Story: South Africans

Page 3. Culture

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Organisations and religion

South African community groups sprang up in the 1990s. Clubs offered a forum for dealing with homesickness and other issues – many migrants had suffered heavy financial losses because of the unfavourable exchange rate. Some held concerns for family left behind, unable to afford the flight out. Springbok Radio, which played on Sundays in Auckland, helped people maintain a sense of identity.

Springbok or Kiwi?

A young Tauranga father muses on his national identity:

‘You're confused, like I think if South Africa and New Zealand would go to war against each other, I would jump the fences and be a South African again, but I think I expect my children to be New Zealanders and fight on the New Zealanders’ side, because that is who they are. Ja, it is a little bit confusing, you don't know where you are.’ 1

The largest club, the South Africa New Zealand Charitable Trust, had some 6,000 mainly English-speaking members in 2001. Some South African immigrants speak Afrikaans, a language that developed among the mainly Dutch settlers who moved to South Africa in the 17th century. The Afrikaans Club of New Zealand grew from 30 members in 1998 to 800 in 2003 and had followers in Auckland, Waikato and the Bay of Plenty. From 1996 to 2013 New Zealand’s Afrikaans-speaking community surged by over 180% to 14,629 people (52% of New Zealand South Africans).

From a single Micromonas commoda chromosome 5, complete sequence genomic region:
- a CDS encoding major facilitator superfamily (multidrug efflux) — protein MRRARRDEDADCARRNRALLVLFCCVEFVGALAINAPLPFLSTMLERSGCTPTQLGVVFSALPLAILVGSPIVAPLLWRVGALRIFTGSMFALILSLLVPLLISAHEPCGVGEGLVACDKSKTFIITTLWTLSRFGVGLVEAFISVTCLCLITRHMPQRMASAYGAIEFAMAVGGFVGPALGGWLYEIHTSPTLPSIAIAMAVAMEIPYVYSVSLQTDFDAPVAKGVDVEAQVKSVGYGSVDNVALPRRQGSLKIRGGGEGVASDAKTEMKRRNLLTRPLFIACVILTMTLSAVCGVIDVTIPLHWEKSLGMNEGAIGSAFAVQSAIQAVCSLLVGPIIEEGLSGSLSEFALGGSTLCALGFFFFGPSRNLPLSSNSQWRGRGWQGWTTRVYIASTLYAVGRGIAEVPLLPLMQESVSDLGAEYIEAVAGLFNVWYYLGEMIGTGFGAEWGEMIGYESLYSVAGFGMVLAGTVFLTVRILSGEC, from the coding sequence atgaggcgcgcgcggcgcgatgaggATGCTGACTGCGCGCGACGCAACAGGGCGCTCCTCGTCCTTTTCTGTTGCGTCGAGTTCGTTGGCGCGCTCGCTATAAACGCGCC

One of the most recent associations, the South African Supporters Club, is made up of mainly coloured immigrants. Based in Auckland, it had a membership of around 300 in 2001. There are also South African clubs in Wellington and the South Island.

In 2013 over three-quarters of South Africans had religious affiliations. In Auckland there were three Afrikaans churches offering regular services in Howick and on the North Shore. A North Shore library established an Afrikaans bookshelf and featured Afrikaans story-telling sessions. South African Jews made a significant contribution to Auckland’s Jewish community.


The immigrants introduced Kiwis to their own version of the barbeque – the braaivleis. To cater for those missing the homeland cuisine, Auret and Annie Vorster opened their St Heliers shop Zebra Zu in 1995. A Howick butchery, Beef on the Beach, also began making biltong (dried meat) and boerewors (South African sausage) in the mid-1990s. By 2003 there were at least eight dedicated South African shops and cafés in the country, with supermarkets also stocking authentic produce.

In February 2003, a record 15,000 people of many ethnicities flocked to Howick for the third annual Taste of Africa festival, soaking up traditional African cuisine, music and art.


Keen sportspeople such as netballer Irene van Dyk began to make their mark on courts and playing fields around the country. They welcomed the chance for a new life in a country where they were not constantly fearing for their safety.

  1. From The Herald (South Africa) online, (last accessed 10/06/2003). › Back
How to cite this page:

Carl Walrond, 'South Africans - Culture', Te Ara - the Encyclopedia of New Zealand, (accessed 23 July 2024)

Story by Carl Walrond, published 8 Feb 2005, updated 25 Mar 2015